They said the drive to Nebraska and Jumping Tandem: The Retreat would be long and boring. They were wrong.
A week ago I’d messaged my prayer warriors, “I’m having a little trouble holding it together right now. Could use a little glue prayer.”
And they were on it like bees on crabapple blossoms. One sister even messaged back, “Oh God, you are Lord over rubber cement, J&B Weld, Modge Podge, various spray adhesives, and every horse that ever gave its life so that our kids could attach different types of pasta to construction paper and say it was the Mona Lisa. Abba, we beg you to use whatever type of glue You think would work best to keep Sandra in one piece. If there are any breaks or leaks that You want us sisters to treat with our tissue paper and liquid starch papier mache skills, please make that clear to us. We stand at the ready to love all of Sandra’s pieces back together again.”
She made me laugh. I couldn’t do life without my Frio Sisters.
Or my Facebook friends. Where else can you lasso up a whole herd in a heartbeat, friends you’ve never met skin-to-skin but who will stampede the throne with only a story sliver? I confessed I’d been slashed by another’s words (warranted–or not) and as hurtful as that was, I was more hurt by my response–that I’d returned fire.
Now angry texts were coming through again, slicing sharp as Cutco knives.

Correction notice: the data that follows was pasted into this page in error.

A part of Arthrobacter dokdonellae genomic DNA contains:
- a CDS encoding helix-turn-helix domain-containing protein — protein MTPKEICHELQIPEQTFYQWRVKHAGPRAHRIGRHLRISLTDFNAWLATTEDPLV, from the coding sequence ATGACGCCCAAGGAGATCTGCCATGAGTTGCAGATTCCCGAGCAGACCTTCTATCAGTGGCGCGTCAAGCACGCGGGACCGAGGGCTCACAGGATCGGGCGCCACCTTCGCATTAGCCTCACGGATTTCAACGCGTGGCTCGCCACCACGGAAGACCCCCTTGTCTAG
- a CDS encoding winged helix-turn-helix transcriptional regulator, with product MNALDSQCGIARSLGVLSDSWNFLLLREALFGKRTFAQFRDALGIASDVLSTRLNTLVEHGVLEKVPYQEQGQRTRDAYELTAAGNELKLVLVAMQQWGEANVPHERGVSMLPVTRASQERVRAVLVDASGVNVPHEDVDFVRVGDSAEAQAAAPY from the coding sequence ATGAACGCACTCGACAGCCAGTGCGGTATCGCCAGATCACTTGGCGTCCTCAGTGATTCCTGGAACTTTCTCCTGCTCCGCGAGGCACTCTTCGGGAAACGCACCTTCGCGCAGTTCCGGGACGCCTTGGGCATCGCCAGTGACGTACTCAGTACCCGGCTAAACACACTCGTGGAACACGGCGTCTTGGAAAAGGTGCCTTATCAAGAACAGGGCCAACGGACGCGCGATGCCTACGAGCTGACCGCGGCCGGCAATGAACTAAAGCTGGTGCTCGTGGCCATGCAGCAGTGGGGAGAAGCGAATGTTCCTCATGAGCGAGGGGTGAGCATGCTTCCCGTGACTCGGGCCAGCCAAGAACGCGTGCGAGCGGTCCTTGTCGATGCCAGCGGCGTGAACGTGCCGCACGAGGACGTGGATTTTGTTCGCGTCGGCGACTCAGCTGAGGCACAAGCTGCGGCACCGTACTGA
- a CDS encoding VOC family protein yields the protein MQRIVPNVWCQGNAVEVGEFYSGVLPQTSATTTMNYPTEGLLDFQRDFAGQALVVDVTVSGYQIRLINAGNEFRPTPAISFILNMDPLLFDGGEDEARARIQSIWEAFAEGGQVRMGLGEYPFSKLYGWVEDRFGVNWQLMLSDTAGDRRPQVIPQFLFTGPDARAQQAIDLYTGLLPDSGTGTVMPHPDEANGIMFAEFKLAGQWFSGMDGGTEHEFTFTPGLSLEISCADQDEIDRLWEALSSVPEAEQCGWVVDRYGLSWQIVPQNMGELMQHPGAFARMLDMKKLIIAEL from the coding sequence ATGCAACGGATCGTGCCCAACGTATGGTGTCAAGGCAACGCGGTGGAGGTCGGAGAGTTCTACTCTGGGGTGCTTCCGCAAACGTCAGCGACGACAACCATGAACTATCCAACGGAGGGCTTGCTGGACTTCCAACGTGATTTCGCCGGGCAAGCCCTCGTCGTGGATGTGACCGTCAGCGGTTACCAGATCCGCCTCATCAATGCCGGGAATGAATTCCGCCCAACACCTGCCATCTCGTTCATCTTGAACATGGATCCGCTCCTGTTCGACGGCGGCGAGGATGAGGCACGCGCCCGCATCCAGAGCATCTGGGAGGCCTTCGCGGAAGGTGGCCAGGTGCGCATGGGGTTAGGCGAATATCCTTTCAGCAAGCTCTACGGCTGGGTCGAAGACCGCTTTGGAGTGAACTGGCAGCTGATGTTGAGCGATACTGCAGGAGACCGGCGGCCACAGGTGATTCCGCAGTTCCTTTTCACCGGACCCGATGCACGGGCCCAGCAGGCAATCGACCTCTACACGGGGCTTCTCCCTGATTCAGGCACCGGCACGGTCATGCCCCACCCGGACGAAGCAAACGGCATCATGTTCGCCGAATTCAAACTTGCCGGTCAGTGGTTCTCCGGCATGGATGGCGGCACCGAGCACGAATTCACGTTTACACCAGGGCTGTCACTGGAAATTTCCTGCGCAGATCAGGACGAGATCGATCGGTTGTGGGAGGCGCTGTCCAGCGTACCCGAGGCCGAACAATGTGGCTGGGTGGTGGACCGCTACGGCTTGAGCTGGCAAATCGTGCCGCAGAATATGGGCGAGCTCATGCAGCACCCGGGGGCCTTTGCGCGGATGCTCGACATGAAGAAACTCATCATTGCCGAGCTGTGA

Though it was cloudy, I slipped on sunglasses and turned my head so D wouldn’t see the rivers leaking down my cheeks. I messaged my sisters again. Then, knowing they were praying, I focused on the passing scenery–mesmerized by fresh-plowed fields, green paths, rivers, hills, and farmsteads. My spirit felt lighter with each mile.
It was the longest car trip we’d taken alone in years. Just what we needed.
And when we arrived at the Carol Joy Holling Retreat Center, grace surrounded me. Words of affirmation greeted me everywhere–even scribbled on bathroom mirrors. I heard messages of grace through sisters who are still living messy stories, who are still in progress. And how can we judge–because aren’t we all still in progress? And shouldn’t we share even these stories? Because we’re all on the journey together, and we can all hold each other together.
John encouraged me to learn to bear the burden of my nouns gracefully, and he read poetry in his quiet voice and made me want to write more.
I was reminded of how much easier it is to extend grace to others than ourselves (yeah, I get that one), and Michelle reassured me that grace is the infinite do-over.
I joined a meditative night walk, with only the light of the moon to guide us in the dark. I worshipped and stretched with Holy Yoga early Saturday morning. I received wise counsel for some decisions I need to make, was encouraged in a new writing project, laughed (In the darkest period of your life, find the funny, said Amanda), and cried. Oh, and this Laura gave me a penny whistle and a lesson.
The other Laura led us in worship and communion Sunday. She told the stories of the Samaritan woman and the adulterous woman and the sinful woman and implored us to remember that we need to see beyond labels to hearts, to be places of refuge for others, that often when we give grace, we get wounded. Oh, and that grace precedes transformation.
We’re home now. Nothing here has changed. Except the crabapples are in full bloom.
And I’ve got this song on repeat.
In the stillness,